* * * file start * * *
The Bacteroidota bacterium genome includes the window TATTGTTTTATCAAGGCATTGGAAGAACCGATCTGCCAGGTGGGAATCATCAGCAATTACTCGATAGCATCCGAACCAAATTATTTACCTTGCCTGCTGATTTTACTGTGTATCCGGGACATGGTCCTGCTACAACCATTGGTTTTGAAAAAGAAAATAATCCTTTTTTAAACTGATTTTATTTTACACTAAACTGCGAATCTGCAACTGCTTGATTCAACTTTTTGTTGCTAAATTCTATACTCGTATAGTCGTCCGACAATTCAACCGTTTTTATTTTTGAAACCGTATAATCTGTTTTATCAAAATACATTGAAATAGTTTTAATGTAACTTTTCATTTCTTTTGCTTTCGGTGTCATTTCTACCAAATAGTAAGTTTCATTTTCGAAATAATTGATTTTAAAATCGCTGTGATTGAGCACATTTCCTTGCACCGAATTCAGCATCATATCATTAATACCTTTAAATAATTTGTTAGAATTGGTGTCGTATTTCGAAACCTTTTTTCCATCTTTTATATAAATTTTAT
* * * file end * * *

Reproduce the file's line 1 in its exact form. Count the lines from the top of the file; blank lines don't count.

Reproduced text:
The Bacteroidota bacterium genome includes the window TATTGTTTTATCAAGGCATTGGAAGAACCGATCTGCCAGGTGGGAATCATCAGCAATTACTCGATAGCATCCGAACCAAATTATTTACCTTGCCTGCTGATTTTACTGTGTATCCGGGACATGGTCCTGCTACAACCATTGGTTTTGAAAAAGAAAATAATCCTTTTTTAAACTGATTTTATTTTACACTAAACTGCGAATCTGCAACTGCTTGATTCAACTTTTTGTTGCTAAATTCTATACTCGTATAGTCGTCCGACAATTCAACCGTTTTTATTTTTGAAACCGTATAATCTGTTTTATCAAAATACATTGAAATAGTTTTAATGTAACTTTTCATTTCTTTTGCTTTCGGTGTCATTTCTACCAAATAGTAAGTTTCATTTTCGAAATAATTGATTTTAAAATCGCTGTGATTGAGCACATTTCCTTGCACCGAATTCAGCATCATATCATTAATACCTTTAAATAATTTGTTAGAATTGGTGTCGTATTTCGAAACCTTTTTTCCATCTTTTATATAAATTTTAT